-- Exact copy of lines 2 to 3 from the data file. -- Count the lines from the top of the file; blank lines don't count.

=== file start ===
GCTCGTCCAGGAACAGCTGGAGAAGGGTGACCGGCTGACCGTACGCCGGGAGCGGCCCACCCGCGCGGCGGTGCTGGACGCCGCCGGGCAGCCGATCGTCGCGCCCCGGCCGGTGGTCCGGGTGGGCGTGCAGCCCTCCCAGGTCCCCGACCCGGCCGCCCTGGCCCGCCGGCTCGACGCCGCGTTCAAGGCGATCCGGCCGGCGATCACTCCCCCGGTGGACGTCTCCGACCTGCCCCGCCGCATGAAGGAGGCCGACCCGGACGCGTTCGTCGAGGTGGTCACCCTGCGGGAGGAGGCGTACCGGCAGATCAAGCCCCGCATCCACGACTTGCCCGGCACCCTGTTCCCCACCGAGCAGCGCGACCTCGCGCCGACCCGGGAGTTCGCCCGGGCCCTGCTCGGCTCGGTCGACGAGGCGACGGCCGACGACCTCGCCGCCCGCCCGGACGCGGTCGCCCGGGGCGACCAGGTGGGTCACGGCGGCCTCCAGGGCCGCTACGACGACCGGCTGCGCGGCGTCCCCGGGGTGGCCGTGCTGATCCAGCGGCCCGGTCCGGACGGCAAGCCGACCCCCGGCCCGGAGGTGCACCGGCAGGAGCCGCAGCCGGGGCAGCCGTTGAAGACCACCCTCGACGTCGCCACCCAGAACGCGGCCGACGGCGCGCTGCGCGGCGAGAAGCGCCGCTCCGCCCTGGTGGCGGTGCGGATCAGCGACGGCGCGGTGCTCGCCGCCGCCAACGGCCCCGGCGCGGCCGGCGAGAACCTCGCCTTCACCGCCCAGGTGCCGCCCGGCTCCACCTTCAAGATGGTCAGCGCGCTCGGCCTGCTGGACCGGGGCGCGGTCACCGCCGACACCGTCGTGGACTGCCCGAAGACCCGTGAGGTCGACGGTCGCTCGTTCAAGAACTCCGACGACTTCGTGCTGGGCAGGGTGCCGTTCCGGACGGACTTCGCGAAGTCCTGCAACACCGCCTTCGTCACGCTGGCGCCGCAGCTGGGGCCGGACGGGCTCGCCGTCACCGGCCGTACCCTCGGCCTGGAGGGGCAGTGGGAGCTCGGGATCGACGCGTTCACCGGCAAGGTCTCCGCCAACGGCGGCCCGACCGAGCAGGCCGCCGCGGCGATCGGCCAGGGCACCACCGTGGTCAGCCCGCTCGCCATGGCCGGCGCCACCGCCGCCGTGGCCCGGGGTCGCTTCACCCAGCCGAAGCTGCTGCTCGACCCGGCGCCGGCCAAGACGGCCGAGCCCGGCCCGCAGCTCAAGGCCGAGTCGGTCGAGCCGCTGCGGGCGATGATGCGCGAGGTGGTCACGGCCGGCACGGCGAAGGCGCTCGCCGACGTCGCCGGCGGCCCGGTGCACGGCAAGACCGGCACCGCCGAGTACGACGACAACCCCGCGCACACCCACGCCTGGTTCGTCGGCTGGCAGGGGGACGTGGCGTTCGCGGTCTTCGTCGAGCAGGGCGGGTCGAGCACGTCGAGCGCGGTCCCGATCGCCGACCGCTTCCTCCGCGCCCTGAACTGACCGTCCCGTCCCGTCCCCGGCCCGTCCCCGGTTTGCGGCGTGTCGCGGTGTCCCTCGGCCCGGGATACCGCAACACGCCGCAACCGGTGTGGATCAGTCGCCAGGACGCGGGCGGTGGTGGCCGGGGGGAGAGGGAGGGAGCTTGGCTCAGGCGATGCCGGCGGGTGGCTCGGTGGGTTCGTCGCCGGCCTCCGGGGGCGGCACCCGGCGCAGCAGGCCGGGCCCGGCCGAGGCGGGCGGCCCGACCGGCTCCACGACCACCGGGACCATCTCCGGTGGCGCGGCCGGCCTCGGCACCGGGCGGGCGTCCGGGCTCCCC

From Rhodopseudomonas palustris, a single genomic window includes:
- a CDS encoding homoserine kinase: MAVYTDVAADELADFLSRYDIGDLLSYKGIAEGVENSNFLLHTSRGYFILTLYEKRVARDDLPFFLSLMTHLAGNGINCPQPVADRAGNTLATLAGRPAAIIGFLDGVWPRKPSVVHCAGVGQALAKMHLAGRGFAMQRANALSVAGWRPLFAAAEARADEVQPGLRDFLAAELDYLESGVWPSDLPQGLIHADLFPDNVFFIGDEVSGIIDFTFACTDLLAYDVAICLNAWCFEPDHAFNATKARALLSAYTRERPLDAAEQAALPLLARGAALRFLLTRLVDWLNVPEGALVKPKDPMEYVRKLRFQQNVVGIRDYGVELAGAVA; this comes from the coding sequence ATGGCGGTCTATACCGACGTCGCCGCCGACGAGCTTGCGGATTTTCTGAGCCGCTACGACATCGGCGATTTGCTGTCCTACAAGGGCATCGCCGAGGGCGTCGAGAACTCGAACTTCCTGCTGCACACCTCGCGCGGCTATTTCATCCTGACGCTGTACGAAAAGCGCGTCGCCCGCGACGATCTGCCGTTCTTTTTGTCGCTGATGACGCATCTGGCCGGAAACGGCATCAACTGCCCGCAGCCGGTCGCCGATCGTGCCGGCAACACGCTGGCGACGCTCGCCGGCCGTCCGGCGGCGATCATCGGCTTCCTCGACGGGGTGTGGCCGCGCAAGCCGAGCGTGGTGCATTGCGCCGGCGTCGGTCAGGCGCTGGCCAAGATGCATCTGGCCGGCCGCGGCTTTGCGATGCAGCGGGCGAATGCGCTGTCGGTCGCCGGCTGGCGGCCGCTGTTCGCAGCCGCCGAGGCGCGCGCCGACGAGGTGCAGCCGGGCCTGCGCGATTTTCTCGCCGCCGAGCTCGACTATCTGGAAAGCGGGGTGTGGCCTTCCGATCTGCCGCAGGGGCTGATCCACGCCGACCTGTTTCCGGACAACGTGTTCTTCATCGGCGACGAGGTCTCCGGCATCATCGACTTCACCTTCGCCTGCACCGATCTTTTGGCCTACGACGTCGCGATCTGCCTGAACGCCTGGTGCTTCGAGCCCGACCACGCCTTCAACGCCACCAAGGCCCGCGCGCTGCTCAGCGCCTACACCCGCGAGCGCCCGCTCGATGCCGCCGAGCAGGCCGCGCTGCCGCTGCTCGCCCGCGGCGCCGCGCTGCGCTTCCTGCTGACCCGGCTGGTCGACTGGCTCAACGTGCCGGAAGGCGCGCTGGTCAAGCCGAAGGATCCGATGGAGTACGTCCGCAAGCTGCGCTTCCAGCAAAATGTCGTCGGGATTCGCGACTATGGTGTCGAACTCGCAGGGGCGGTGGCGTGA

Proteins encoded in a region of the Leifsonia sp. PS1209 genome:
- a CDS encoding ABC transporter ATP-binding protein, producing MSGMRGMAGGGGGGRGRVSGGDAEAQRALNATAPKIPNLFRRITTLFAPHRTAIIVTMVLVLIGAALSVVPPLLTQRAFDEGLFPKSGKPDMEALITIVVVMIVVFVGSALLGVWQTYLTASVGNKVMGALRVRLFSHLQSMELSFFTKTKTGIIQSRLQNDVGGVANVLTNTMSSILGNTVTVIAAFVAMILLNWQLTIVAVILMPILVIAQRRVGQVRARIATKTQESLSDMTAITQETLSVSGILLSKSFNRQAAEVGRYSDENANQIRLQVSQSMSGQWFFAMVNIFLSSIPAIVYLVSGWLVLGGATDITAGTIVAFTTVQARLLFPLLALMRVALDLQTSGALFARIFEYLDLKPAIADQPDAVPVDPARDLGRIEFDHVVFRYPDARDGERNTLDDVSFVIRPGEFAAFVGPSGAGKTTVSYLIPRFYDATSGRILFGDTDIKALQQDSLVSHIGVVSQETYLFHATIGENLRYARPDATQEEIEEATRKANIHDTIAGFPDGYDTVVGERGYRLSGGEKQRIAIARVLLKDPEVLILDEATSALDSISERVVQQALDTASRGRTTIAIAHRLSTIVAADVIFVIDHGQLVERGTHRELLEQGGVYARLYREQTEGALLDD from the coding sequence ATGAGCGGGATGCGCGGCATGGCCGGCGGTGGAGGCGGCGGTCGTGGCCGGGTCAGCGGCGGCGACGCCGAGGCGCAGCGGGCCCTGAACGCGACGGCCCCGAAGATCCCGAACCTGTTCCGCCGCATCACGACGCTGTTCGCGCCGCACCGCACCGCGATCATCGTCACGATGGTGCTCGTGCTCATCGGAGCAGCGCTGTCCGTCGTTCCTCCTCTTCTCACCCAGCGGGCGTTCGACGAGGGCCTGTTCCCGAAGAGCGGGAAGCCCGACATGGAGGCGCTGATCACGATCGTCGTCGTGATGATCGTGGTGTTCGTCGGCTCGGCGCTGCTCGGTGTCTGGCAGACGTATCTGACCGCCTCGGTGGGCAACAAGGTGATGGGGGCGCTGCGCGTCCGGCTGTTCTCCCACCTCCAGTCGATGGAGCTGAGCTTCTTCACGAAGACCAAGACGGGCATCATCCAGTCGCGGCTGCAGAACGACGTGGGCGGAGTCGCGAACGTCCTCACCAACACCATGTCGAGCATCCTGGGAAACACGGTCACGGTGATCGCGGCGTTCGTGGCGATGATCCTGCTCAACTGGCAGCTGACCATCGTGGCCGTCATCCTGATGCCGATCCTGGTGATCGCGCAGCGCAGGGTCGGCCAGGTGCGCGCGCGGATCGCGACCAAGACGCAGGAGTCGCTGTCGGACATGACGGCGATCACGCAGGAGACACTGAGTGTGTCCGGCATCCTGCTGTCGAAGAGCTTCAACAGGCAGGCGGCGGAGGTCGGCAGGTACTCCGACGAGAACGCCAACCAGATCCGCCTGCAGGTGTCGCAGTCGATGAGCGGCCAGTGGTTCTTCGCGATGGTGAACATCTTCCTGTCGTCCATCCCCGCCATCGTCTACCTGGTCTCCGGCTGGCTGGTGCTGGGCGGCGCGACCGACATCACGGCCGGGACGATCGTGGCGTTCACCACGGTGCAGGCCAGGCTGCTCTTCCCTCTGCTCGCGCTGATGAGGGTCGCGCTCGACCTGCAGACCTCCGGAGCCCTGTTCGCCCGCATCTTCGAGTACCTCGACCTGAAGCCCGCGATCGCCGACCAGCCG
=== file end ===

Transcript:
From Rhodopseudomonas palustris, a single genomic window includes:
- a CDS encoding homoserine kinase: MAVYTDVAADELADFLSRYDIGDLLSYKGIAEGVENSNFLLHTSRGYFILTLYEKRVARDDLPFFLSLMTHLAGNGINCPQPVADRAGNTLATLAGRPAAIIGFLDGVWPRKPSVVHCAGVGQALAKMHLAGRGFAMQRANALSVAGWRPLFAAAEARADEVQPGLRDFLAAELDYLESGVWPSDLPQGLIHADLFPDNVFFIGDEVSGIIDFTFACTDLLAYDVAICLNAWCFEPDHAFNATKARALLSAYTRERPLDAAEQAALPLLARGAALRFLLTRLVDWLNVPEGALVKPKDPMEYVRKLRFQQNVVGIRDYGVELAGAVA; this comes from the coding sequence ATGGCGGTCTATACCGACGTCGCCGCCGACGAGCTTGCGGATTTTCTGAGCCGCTACGACATCGGCGATTTGCTGTCCTACAAGGGCATCGCCGAGGGCGTCGAGAACTCGAACTTCCTGCTGCACACCTCGCGCGGCTATTTCATCCTGACGCTGTACGAAAAGCGCGTCGCCCGCGACGATCTGCCGTTCTTTTTGTCGCTGATGACGCATCTGGCCGGAAACGGCATCAACTGCCCGCAGCCGGTCGCCGATCGTGCCGGCAACACGCTGGCGACGCTCGCCGGCCGTCCGGCGGCGATCATCGGCTTCCTCGACGGGGTGTGGCCGCGCAAGCCGAGCGTGGTGCATTGCGCCGGCGTCGGTCAGGCGCTGGCCAAGATGCATCTGGCCGGCCGCGGCTTTGCGATGCAGCGGGCGAATGCGCTGTCGGTCGCCGGCTGGCGGCCGCTGTTCGCAGCCGCCGAGGCGCGCGCCGACGAGGTGCAGCCGGGCCTGCGCGATTTTCTCGCCGCCGAGCTCGACTATCTGGAAAGCGGGGTGTGGCCTTCCGATCTGCCGCAGGGGCTGATCCACGCCGACCTGTTTCCGGACAACGTGTTCTTCATCGGCGACGAGGTCTCCGGCATCATCGACTTCACCTTCGCCTGCACCGATCTTTTGGCCTACGACGTCGCGATCTGCCTGAACGCCTGGTGCTTCGAGCCCGACCACGCCTTCAACGCCACCAAGGCCCGCGCGCTGCTCAGCGCCTACACCCGCGAGCGCCCGCTCGATGCCGCCGAGCAGGCCGCGCTGCCGCTGCTCGCCCGCGGCGCCGCGCTGCGCTTCCTGCTGACCCGGCTGGTCGACTGGCTCAACGTGCCGGAAGGCGCGCTGGTCAAGCCGAAGGATCCGATGGAGTACGTCCGCAAGCTGCGCTTCCAGCAAAATGTCGTCGGGATTCGCGACTATGGTGTCGAACTCGCAGGGGCGGTGGCGTGA